Snapshot 1c: Harvard Yard

Continued from Friday, September 21 post

I didn’t love Harvard. I love the friends I made and the doors that opened. Thanks to Harvard, I spent my sophomore summer in Quetzaltenango, Guatemala learning Spanish and volunteering at a group home for abused girls. I love the chapel in the Catholic student center and the u-shaped hall in Leverett Tower that my suitemates and I called home for three years. My friends, summer, the chapel, and the u were sanctuaries.

I love that I finished. But until that afternoon Desirée and I walked through Cambridge, I felt more like a survivor than a graduate. The first time I entered the Yard, I was eighteen years old, and I wasn’t prepared for Harvard. I was a perfectionist. I was in over my head and didn’t know how to ask for help. I missed my family, my boyfriend. I missed beans, pinto beans, and dirt and the sun. And I didn’t know how to say any of this out loud, so I was quiet in class, and when I came home for breaks, I said that everything was fine. And worse, I became a student recruiter and would spend a few days every fall driving to high schools and middle schools around New Mexico and El Paso, convincing other working class students of color that they should go to Havard too. I wasn’t lying. It’s an amazing place. I would go again because Harvard taught me to finish what I start, to question, to listen and read and research and write.

As long as I can be remember, I’ve been haunted by a specter that says I should be better than I am. It assumes that each project I take on will end in disaster, and so I work like mad to avoid calamity. When I do well, the ghost tells me I got lucky. It’s easy to blame Harvard; the ghost was heaviest there. But the spirit traveled with me to Belize, Oaxaca, El Paso, and back to New Mexico. It shrinks in the light, and I have been blessed to have a lot of light in my life the last several years—las mujeres de Oaxaca, Malinche’s Daughter, Henry, P. and K., my work, community, dear friends whose love endures despite distance and busyness, organic vegetables grown on our land, our land, Tierra Encantada, mi familia, los abuelos que se han convertido en angelitos, the elders, teachers, el arte, español, la palabra.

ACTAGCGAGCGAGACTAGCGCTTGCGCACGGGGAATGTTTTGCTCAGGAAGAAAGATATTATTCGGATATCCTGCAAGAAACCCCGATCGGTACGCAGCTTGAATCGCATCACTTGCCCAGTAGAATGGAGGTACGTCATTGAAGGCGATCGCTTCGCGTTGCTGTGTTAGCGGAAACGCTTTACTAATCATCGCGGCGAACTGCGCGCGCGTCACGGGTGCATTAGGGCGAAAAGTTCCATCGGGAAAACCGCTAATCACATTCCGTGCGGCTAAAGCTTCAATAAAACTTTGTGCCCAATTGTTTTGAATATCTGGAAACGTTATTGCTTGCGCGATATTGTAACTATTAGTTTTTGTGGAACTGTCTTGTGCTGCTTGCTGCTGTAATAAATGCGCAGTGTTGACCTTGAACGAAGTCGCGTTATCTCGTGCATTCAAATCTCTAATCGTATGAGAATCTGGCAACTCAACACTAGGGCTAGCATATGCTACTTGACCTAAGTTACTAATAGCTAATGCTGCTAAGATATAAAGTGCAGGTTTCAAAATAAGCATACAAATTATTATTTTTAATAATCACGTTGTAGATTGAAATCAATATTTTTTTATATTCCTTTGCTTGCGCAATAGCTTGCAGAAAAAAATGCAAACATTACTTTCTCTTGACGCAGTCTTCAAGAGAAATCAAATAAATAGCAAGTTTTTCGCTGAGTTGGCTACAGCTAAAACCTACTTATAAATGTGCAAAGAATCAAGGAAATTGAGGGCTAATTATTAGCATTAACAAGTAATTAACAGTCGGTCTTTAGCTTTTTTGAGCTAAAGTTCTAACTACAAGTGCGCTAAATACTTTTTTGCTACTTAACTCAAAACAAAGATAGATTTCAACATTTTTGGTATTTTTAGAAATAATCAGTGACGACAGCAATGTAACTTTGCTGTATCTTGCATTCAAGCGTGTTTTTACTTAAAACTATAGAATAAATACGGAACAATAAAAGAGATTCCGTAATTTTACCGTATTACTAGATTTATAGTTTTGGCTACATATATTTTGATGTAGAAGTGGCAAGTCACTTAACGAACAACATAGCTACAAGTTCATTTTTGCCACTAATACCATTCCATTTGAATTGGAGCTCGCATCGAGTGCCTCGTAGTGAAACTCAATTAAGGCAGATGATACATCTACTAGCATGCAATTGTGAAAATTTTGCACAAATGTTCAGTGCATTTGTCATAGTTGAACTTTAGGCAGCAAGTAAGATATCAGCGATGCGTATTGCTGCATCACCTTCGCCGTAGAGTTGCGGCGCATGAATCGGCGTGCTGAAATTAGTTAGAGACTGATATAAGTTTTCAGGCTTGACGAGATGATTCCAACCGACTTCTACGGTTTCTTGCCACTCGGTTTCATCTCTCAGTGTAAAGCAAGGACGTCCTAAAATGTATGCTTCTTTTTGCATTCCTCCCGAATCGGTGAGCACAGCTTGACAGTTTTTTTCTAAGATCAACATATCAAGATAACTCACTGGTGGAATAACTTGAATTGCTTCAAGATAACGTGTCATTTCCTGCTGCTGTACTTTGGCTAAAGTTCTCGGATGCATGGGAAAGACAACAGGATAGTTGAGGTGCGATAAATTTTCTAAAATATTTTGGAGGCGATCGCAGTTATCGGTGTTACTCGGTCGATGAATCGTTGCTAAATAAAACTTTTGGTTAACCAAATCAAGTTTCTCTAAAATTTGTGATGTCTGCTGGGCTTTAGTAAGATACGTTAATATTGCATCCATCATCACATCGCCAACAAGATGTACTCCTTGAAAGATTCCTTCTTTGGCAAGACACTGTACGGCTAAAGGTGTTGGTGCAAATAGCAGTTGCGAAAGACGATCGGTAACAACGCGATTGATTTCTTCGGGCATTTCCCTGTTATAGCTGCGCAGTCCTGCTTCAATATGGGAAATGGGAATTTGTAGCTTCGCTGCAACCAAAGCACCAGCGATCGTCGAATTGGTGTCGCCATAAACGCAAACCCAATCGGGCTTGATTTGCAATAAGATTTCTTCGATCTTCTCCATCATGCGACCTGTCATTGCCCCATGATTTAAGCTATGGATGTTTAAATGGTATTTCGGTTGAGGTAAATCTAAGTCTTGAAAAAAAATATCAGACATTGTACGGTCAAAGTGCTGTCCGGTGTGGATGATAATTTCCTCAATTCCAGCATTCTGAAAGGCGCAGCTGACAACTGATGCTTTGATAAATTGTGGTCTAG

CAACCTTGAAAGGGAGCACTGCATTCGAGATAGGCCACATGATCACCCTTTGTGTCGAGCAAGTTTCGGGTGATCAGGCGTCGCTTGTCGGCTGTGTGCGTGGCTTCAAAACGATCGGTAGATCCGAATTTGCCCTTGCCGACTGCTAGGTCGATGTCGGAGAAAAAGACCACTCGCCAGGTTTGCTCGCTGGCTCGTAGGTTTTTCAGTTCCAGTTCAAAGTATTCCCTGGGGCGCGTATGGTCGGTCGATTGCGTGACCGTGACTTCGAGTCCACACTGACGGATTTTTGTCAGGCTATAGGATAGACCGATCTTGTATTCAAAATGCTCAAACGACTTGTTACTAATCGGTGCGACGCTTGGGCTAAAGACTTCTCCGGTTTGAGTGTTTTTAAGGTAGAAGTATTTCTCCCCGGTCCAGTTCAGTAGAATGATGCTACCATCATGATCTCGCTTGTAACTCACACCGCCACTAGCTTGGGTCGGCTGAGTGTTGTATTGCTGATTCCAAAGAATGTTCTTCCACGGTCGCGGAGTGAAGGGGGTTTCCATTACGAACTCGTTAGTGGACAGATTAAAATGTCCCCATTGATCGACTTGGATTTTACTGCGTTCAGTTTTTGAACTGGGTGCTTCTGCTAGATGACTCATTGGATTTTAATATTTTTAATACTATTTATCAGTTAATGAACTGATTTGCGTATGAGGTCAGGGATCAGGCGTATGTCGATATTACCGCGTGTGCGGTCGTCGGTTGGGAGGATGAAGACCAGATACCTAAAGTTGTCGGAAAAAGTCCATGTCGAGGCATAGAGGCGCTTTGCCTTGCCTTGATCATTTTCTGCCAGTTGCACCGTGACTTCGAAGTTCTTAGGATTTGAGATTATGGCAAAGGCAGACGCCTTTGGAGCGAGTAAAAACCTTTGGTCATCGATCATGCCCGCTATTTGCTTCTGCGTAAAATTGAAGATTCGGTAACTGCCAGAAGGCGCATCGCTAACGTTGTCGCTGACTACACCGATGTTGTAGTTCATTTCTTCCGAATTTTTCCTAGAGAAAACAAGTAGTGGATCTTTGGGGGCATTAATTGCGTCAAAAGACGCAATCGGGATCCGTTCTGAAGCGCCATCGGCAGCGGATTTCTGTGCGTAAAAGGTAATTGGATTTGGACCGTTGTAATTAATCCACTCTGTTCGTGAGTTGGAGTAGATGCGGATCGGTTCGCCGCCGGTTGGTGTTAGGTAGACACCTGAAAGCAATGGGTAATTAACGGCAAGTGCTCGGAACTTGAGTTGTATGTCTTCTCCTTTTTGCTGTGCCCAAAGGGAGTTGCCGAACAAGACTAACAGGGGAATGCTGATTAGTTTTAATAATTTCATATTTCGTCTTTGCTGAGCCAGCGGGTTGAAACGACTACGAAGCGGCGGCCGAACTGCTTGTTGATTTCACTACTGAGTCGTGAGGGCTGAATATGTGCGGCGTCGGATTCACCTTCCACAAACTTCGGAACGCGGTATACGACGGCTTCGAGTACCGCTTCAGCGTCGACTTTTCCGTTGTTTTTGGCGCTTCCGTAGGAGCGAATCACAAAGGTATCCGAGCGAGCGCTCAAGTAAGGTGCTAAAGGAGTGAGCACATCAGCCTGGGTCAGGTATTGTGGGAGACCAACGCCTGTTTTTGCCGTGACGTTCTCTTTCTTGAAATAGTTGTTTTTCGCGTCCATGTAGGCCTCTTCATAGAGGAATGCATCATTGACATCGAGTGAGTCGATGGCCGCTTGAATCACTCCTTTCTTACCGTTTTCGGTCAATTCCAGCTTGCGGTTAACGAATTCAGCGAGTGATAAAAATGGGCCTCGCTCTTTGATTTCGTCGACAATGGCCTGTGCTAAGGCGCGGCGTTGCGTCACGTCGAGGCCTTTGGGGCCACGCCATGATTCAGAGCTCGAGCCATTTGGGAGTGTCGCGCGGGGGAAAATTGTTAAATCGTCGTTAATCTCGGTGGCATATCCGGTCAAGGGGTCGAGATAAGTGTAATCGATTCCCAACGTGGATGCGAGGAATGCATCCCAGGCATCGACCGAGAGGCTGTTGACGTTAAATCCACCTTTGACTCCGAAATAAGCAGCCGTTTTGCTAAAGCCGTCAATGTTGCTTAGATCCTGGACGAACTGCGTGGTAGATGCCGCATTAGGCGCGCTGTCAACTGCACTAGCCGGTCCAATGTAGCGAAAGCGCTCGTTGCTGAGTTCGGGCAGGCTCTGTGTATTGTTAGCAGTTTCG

Desirée and I entered Harvard Yard through the mighty gates. It wasn’t scary anymore.

Thank you, specter, for your service. This is a new time. In love and gratitude, I release you.

Published in: on September 24, 2012 at 12:31 pm  Comments (2)  

The URI to TrackBack this entry is:

RSS feed for comments on this post.

2 CommentsLeave a comment

  1. I love this!

  2. “I was in over my head and didn’t know how to ask for help.” Wow…if one sentence could sum up my first 3 semesters at Harvard, that would be it. And that ghost that followed you also found it’s way to my dorm room. I hope one day to bid it farewell, too. For now, I’m just in awe of your perspective and insight. Thanks, my friend. What a gift it was to have a weekend with all of you.

Leave a Reply

Fill in your details below or click an icon to log in: Logo

You are commenting using your account. Log Out /  Change )

Google photo

You are commenting using your Google account. Log Out /  Change )

Twitter picture

You are commenting using your Twitter account. Log Out /  Change )

Facebook photo

You are commenting using your Facebook account. Log Out /  Change )

Connecting to %s

Jennifer Givhan, Poet & Novelist

Landscape with Headless Mama

Demetria Martinez: Secrets of Joy

Author, Activist and Creativity Coach

marydudley's Blog

This site is the bee's knees

Stepping into Magic: an actor's journey...

"Be not afraid of greatness: some are born great, some achieve greatness and some have greatness thrust upon them" ~William Shakespeare

Julie Barton

Writer, Teacher, Speaker


a person regarded as a holder or receiver of something, esp. something nonmaterial

%d bloggers like this: